How China Built the World’s Biggest Patent Office – The Pressure Driving Mechanism

Article

Abstract

In 2011 China’s patent office received more patent applications than any other patent office in the world. While explanations for this patent surge focus on some relevant factors such as the use of subsidies for application fees, what is missing from the literature is an analysis of how China turns its fragmented levels of government into an efficient system for obtaining compliance with patent targets set by the higher levels of government. Drawing on the governance literature from China we introduce the concept of the pressure driving mechanism and show how this mechanism enables China to reach the goals and targets that it sets for its patent system. We discuss goal and target-setting at the higher levels of government and show how these are then transmitted to lower levels of government. We explain how performance evaluation and peer transparency are used to generate pressure on Chinese officials to comply with patent targets. Provincial-level patent data are presented to show how well compliance works, as well as to demonstrate how the mechanism operates to make the patent system responsive to changes in targets. Through the application of the pressure driving mechanism, China is developing a unique tool of patent regulation.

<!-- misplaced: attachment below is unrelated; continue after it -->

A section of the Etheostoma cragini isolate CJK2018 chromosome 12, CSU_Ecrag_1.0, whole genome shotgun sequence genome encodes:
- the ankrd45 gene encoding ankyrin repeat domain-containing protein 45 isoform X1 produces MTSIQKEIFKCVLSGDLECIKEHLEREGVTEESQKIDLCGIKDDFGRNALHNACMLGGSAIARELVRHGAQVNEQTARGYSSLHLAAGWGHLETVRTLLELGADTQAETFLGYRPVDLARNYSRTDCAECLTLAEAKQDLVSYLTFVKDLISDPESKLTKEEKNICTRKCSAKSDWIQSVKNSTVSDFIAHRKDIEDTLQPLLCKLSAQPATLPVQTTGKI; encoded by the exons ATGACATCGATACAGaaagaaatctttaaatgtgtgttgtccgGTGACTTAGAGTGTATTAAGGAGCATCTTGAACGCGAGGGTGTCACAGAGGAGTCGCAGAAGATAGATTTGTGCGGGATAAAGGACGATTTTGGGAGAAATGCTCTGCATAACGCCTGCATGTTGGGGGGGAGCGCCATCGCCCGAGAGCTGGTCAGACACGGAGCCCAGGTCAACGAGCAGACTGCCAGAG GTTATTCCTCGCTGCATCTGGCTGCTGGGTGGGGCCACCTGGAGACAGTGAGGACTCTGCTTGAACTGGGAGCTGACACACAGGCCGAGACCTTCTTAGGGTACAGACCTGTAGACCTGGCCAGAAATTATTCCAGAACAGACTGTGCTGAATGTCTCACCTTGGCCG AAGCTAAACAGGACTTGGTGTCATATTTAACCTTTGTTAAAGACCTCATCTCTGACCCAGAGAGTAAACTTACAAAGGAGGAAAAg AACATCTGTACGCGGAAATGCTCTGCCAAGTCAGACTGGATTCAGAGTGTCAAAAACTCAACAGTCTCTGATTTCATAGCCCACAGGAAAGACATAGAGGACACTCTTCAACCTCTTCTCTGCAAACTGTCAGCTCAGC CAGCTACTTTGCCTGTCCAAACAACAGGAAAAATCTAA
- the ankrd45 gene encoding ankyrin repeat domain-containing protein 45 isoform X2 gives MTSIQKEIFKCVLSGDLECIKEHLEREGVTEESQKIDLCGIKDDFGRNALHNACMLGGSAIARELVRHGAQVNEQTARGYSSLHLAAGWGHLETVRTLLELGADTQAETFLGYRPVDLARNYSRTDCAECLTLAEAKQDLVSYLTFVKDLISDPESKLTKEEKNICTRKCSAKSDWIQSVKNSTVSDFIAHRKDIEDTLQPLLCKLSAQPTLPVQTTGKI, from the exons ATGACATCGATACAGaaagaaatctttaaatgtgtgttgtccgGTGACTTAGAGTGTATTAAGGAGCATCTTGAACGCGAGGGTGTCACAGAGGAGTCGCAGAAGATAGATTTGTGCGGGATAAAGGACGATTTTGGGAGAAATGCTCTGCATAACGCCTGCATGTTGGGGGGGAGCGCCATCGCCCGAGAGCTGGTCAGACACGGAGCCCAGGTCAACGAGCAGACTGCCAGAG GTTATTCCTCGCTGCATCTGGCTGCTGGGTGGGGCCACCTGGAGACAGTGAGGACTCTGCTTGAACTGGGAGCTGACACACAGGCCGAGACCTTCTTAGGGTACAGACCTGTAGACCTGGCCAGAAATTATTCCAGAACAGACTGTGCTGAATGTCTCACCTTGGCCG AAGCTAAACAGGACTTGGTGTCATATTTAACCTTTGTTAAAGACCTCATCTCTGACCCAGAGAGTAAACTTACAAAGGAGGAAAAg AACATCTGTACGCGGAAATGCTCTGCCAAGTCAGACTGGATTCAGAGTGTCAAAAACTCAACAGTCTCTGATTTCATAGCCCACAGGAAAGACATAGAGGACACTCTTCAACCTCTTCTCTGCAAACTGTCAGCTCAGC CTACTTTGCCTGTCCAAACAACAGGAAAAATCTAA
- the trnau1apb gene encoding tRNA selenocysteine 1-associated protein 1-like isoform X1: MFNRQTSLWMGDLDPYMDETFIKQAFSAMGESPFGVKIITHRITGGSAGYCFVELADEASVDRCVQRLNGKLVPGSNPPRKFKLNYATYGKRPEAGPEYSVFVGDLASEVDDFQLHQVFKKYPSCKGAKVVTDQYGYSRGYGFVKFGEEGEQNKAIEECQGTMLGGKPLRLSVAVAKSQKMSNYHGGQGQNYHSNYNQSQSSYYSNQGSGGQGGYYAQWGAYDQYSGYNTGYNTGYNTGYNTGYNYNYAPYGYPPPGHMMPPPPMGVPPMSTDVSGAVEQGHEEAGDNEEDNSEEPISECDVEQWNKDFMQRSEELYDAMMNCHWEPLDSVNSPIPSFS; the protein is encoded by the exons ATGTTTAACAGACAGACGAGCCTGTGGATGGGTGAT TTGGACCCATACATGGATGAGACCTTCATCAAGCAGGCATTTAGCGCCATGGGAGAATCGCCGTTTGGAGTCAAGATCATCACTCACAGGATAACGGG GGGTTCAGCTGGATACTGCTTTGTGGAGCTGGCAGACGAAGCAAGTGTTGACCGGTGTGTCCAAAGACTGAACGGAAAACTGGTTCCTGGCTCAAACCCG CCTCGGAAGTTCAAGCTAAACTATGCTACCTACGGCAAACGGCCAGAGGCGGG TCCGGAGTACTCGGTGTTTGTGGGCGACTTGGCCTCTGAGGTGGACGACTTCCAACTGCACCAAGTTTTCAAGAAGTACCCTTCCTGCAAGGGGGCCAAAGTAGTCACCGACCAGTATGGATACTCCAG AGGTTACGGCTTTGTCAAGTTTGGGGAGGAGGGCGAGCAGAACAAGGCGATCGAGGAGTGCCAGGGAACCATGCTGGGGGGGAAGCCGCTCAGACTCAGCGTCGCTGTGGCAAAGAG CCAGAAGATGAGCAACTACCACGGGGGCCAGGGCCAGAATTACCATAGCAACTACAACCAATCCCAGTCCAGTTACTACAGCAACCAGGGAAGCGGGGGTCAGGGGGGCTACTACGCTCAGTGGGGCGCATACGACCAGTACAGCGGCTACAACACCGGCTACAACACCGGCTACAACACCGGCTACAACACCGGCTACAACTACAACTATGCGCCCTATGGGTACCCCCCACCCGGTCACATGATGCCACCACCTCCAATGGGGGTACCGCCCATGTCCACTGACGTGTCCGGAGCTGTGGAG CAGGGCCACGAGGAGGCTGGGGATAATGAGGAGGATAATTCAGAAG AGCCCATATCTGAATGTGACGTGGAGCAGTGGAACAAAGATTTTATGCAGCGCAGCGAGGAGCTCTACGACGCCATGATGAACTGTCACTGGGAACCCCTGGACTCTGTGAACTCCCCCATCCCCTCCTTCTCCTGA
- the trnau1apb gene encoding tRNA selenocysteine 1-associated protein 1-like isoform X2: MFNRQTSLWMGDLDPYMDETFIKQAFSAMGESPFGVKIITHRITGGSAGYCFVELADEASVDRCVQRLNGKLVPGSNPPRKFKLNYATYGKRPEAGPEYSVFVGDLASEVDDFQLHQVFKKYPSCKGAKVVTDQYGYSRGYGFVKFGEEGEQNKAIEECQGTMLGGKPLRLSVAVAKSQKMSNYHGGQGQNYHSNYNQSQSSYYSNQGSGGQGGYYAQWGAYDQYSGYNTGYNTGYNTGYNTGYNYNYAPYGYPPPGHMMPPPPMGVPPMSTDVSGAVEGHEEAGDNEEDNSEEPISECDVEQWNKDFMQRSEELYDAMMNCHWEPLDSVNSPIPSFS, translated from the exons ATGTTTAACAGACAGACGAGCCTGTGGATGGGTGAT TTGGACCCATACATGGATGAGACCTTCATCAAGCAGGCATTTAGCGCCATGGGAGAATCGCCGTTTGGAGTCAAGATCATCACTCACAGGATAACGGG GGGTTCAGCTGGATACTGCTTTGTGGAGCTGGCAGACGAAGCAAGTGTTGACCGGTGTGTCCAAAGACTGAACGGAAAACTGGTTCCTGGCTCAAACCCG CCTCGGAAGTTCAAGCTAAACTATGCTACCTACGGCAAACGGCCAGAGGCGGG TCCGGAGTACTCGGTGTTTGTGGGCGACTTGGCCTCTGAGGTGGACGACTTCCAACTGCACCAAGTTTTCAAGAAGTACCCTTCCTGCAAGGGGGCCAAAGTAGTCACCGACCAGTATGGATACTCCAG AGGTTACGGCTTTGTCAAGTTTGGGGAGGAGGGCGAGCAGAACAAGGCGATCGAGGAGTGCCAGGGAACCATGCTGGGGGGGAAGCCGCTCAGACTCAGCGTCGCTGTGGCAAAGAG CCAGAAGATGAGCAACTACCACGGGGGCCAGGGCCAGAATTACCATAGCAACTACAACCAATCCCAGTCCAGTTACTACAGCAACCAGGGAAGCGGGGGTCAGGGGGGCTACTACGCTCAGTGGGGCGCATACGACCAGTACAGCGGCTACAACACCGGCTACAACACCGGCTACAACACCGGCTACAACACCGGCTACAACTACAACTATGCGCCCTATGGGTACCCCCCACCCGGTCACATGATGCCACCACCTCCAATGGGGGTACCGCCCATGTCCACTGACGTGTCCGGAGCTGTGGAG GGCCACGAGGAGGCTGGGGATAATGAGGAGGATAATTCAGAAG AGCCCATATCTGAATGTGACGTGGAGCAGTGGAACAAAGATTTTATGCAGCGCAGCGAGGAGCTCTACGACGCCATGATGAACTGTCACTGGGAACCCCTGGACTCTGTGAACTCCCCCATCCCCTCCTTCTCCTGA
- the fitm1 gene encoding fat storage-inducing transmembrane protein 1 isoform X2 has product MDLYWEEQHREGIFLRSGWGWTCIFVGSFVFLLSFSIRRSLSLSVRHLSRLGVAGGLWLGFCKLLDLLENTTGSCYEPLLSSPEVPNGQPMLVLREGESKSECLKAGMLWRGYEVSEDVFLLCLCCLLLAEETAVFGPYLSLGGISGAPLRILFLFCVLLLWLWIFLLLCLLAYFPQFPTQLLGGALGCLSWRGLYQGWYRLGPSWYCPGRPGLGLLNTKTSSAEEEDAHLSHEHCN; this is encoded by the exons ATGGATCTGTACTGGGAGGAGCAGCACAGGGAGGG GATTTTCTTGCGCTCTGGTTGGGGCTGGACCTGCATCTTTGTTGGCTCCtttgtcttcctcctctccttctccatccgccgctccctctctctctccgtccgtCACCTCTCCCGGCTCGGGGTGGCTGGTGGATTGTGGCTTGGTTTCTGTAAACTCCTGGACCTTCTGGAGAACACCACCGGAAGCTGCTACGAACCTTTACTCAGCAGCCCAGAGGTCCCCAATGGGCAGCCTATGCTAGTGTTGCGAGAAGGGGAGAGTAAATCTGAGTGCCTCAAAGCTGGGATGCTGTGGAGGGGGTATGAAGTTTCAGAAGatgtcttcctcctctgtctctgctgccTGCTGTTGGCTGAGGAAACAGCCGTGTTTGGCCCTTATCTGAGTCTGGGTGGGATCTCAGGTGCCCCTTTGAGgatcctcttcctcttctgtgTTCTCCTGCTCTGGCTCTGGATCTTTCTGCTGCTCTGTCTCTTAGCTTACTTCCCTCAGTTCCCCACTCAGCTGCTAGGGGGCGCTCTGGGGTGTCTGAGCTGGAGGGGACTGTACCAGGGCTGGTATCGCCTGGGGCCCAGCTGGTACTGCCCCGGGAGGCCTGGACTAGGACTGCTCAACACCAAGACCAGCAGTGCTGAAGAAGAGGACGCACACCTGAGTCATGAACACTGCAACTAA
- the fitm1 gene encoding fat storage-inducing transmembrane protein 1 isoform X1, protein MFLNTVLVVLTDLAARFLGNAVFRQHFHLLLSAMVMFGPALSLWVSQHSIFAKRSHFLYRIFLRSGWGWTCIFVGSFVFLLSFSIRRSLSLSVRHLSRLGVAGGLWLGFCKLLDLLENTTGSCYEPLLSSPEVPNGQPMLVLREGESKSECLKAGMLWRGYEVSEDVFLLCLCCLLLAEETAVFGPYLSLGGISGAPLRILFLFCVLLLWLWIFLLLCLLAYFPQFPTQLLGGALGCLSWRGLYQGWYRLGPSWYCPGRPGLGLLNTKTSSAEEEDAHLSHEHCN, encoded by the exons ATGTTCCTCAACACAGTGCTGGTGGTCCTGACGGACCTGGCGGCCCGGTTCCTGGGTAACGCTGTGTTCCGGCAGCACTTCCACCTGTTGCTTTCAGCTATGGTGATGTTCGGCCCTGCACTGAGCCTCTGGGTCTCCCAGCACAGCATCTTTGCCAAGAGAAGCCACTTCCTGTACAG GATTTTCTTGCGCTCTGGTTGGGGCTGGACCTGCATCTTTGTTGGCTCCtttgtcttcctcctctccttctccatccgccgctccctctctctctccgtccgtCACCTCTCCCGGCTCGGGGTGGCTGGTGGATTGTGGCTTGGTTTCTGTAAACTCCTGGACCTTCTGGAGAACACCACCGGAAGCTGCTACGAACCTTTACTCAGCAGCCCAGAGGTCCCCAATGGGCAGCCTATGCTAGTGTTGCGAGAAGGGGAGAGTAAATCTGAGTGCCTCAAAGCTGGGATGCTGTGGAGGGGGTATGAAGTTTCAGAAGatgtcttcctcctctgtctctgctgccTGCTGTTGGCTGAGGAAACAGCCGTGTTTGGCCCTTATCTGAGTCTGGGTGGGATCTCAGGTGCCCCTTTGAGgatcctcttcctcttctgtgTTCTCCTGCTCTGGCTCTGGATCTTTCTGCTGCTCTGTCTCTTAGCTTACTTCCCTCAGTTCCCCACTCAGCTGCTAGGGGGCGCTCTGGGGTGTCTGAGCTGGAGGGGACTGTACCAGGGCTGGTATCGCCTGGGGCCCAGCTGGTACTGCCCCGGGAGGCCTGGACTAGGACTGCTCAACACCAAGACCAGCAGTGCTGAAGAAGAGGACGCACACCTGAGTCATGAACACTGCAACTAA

Keywords

Patent surge Pressure driving mechanism State Intellectual Property Office of China (SIPO) Target-setting National Intellectual Property Strategy 

Notes

Acknowledgements

We thank Dan Prud’homme, Meredith Edelman, Therese Pearce Laanela and Kate Ogg for their invaluable comments on an early draft of this article.

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Copyright information

© Max Planck Institute for Innovation and Competition, Munich 2017

Authors and Affiliations

  1. 1.Professor of Law and Governance, Law DepartmentEuropean University InstituteFlorenceItaly
  2. 2.Doctoral Candidate, School of Regulation and Global GovernanceAustralian National UniversityCanberraAustralia

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